Smt. Sadhana Nabera Vs. ACIT (ITAT Mumbai)
The assessee, a director and shareholder in a company engaged in share trading, returned income of Rs. 78,89,499 earned by her on transfer of shares as a “short-term capital gain”. The AO took the view that as there were voluminous transactions, the assessee was engaged in share trading and the income was asses sable as “business income”. This was upheld by the CIT (A). On appeal, HELD dismissing the appeal:
(i) The legal principles are well settled viz. that:
(a) Whether a transaction of sale and purchase of shares is a trading or investment transaction is a mixed question of law and facts,
(b) It is possible for an assessee to be both an investor as well as dealer in shares,
(c) Whether a particular holding is by way of investment or of stock-in-trade is a matter within the knowledge of the assessee and it is for the assessee to produce evidence from the records as to whether he maintained any distinction between shares held as investment and those held as stock-in-trade,
(d) The treatment in the books by an assessee is not conclusive and if the volume, frequency and regularity at which transactions are carried out indicate systematic and organized activity with profit motive then it becomes business profit not capital gain,
(e) Purchase with intention to resale can constitute capital gains or business profit depending on circumstances like quantity of purchase and nature of activity,
(f) No single fact has any decisive significance and the question must be answered depending on the collective effect of all relevant material brought on record.
(ii) These principles have to be applied to the following facts:
(a) The assessee entered into transaction of purchases and sale of shares of about 32 companies totalling Rs.1,87,83,440 which were sold for Rs.2,69,71,368. Though most transactions were effected by actual delivery, the holding period was less than 6 months. Most of the gain was earned in shares held for a period for short periods;
(b) In the earlier years the assessee has nil or small long term capital gain which indicates that holding investments for a longer period is not the main intention except few scrips which are carried over without any transactions year after year. Accordingly to the extent of investment activity in shares one can see that the assessee has invested in some 5 to 6 companies scrips which have been carried over from year to year in which there are no frequent or large number of transactions and these investments in shares can be considered as assessee’s proper “investments”;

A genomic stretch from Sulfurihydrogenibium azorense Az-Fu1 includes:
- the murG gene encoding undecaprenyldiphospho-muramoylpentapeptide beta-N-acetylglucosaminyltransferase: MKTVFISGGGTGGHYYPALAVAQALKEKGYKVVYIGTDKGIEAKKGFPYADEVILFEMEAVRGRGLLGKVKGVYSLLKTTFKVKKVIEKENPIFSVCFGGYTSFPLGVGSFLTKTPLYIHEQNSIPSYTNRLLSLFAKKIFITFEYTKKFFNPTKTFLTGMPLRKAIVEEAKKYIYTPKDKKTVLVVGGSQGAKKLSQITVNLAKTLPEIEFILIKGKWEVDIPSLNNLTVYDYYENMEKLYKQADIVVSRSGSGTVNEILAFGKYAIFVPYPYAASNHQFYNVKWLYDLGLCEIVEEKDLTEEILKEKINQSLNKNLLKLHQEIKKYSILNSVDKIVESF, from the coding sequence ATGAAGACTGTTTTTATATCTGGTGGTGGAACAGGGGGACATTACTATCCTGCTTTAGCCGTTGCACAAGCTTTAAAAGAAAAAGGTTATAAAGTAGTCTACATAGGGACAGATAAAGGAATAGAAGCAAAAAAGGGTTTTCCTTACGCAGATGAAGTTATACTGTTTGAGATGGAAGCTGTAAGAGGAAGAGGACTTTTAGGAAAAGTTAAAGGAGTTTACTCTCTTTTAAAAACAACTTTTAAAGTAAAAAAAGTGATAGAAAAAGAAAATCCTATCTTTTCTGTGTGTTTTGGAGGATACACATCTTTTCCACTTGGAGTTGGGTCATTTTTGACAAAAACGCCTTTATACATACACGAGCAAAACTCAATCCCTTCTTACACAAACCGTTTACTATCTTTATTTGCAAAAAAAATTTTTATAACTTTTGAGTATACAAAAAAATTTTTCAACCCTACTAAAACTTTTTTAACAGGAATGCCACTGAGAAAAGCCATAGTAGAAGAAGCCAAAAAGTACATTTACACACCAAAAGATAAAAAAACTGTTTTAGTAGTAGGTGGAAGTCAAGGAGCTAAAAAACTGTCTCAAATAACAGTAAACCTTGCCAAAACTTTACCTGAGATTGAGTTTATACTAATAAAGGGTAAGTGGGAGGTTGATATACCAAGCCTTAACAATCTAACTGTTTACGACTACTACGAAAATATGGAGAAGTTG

(c) Purchase and sale of shares in short period indicates that the assessee purchased the shares with a motive to earn profit in short period;
(d) The assessee undertook daily transactions without delivery in a few select scrips;
(e) The assessee borrowed funds to purchase shares;
(f) The dividend received was meager;
(g) The assessee’s group companies were involved in share trading.
(iii) These facts indicate that the intention of the assessee was to gain profits by dealing in short term period only. Consequently, the income from sale of shares was assessable as “income from business” and not “short-term capital gains”;
(iii) The decision in Gopal Purohit 122 TTJ 97 (affirmed in 228 CTR 582 (Bom)) is distinguishable because there the assessee had consistently been investing in shares and the ratio of sales to investment was very less and the LTCG was more than the STCG. Similarly Janak S. Rangwalla 11 SOT 627 (Mum) is also distinguishable on facts.